The Conflict: How Modern Motherhood Undermines the Status of Women by Elisabeth Badinter
In this book, Elisabeth Badinter makes a lot of academic arguments about European social policies, and the naturalistic philosophy that a lot of current parenting trends are based on, but the core of her message to me was about how the ideal of motherhood has changed in problematic ways. When I focused away from specific policy recommendations and particular criticized parenting practices, I found myself agreeing with most of Badinter’s overarching ideas.
Her central point seemed to be that we’ve created this ideal of motherhood that’s unattainable and damaging to women. Mothers are supposed to be perfectly self-sacrificing, giving up everything for their children: job, identity, sexuality, free time, outside interests. Raising a child is supposed to be an all-consuming project, if you’re doing it right. Any time a mother spends on herself is seen as time she’s stealing away from this project, wilfully subtracting from her child’s well-being, intelligence, future achievement and happiness. The woman’s role as mother more than trumps everything else in her life: it subsumes all else and becomes her entire life. Badinter calls this a kind of backlash against feminism. I am not sure that this ideology is as triumphant as she seems to think–a lot of people would probably disagree with it when it’s laid out like this–but I definitely agree with Badinter that this is not a good way for women to be expected to live. The parenting trends she focuses on–staying at home, co-sleeping, cloth-diapering, natural childbirth, and especially breast-feeding–are just particular expressions of this new ideology of motherhood.
To me, Badinter’s strongest argument against the ideology of breastfeeding was simply quoting its “Ten Commandments.” That was all she needed to do to show me that the rhetoric has become insane. I just imagined a woman reading that list when she is physically unable to breastfeed, or when her milk is drying up because she has to go back to work and can’t pump when she needs to. There is nothing in that list that would help or comfort that woman, only make her feel worse about something that is out of her control.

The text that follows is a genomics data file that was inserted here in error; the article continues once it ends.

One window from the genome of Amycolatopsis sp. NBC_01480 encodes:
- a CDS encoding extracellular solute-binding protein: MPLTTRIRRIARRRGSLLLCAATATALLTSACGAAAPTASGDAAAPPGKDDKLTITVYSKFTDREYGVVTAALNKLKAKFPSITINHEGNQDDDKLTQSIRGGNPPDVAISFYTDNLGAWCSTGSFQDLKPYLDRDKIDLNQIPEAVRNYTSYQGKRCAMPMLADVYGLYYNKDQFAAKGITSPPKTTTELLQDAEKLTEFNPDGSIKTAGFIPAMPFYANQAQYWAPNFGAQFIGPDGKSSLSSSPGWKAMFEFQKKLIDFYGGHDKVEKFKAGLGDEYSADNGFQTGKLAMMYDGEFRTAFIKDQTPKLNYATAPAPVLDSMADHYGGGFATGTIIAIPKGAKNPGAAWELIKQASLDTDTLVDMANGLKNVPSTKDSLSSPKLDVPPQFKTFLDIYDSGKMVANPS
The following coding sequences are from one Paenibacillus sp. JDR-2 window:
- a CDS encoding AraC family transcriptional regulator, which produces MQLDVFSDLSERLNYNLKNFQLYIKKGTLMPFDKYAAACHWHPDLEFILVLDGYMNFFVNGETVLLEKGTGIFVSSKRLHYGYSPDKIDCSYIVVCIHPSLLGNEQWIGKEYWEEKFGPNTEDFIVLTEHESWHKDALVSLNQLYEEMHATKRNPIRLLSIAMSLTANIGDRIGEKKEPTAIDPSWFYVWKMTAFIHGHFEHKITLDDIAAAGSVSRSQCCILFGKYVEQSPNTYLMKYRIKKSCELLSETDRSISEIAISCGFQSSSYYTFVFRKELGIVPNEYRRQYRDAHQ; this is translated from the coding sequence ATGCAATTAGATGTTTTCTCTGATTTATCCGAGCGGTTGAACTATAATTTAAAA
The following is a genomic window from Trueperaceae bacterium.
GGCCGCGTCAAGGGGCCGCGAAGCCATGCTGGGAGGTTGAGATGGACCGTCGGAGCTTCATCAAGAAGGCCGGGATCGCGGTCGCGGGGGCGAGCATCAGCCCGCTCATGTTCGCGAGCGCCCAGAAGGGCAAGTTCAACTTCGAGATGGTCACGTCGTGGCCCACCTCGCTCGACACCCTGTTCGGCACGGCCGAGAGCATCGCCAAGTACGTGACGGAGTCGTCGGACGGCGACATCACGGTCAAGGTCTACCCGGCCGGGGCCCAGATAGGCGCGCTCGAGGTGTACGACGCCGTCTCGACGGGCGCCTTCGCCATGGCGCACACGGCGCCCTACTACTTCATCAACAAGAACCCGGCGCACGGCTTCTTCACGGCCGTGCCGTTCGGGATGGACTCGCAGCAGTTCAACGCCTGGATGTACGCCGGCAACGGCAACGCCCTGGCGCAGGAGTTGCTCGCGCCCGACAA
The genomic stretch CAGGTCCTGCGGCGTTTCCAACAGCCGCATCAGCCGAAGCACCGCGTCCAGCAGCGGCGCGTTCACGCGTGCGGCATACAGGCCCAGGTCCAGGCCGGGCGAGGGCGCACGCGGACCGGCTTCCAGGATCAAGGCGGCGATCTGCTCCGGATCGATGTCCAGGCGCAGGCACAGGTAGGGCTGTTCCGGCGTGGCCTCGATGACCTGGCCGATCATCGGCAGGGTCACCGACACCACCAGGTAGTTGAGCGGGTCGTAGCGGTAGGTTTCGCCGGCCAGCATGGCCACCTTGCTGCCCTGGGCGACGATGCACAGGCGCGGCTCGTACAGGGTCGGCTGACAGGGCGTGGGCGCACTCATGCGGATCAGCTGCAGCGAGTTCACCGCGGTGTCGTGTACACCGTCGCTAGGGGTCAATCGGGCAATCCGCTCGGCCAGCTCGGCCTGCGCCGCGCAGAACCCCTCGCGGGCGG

And, according to Badinter, there’s nothing in the research on breastfeeding that justifies such overblown rhetoric. The small advantage breast milk gives is not worth inflicting emotional pain on mothers who cannot or choose not to give that advantage to their babies. Advocates might dispute her information and research, but I’m not sure it matters. For it to be worth this much disapproval, the difference between formula- and breast-feeding would have to be huge. It would have to be visible to the naked eye. It would have to be as big as the difference between a perfect genius baby and a nutrient-starved baby with cleft palate, Downs Syndrome, and cerebral palsy, or several other equally obvious and serious conditions. And it’s just not that big a difference. Since that’s true, we shouldn’t judge mothers who formula-feed and make them feel guilty about it. I know I’ve said it already, but it’s worth saying a second and third time: this judgement is destructive and needs to stop.
In fact, I’m willing to go this far: we should never judge or inflict guilt on parents for any choice they make in raising their children that is short of abuse or neglect. Period.
I know that’s hard to do, and that we all make judgements on others all the time without even meaning to, so we’ll definitely fail when we try not to judge, especially me. But at least we can acknowledge that the knee-jerk judgements we inevitably make cannot be justified by any argument that appeals to science or responsibility or parenting philosophy. Because science is ambiguous or demonstrates only small effects, because necessity sometimes determines the way we fulfill our responsibilities, and because there is no one correct parenting philosophy. I’m ok with absolute moral relativism in parenting if it allows us to raise children without crippling ourselves and each other with guilt. The only exceptions, as I said earlier, are abuse and neglect, since we do need to judge people in courts of law for these crimes against their children.
I think Badinter would agree with this prohibition on judgement. She was focused on supporting the choice of women to work and have lives outside of motherhood, but she didn’t disparage the choice to stay at home or breastfeed or any of that. She just presented arguments about why those choices are not the only good, moral ways to parent. Some of Badinter’s supporters and detractors, however, have gone there, making the situation worse by trading insults.
Ending judgement and guilt is important not only because there are no good arguments to support them. It’s important because simple human empathy requires it. No one ever really knows what’s going on in someone else’s family life. Since you can never know the whole story, judgement is always premature and unfair, in addition to unkind and pointless. Refusing to judge each other is a necesary first step in dismantling the impossible ideal of the perfect mother that tyrranizes women far worse than biology ever could.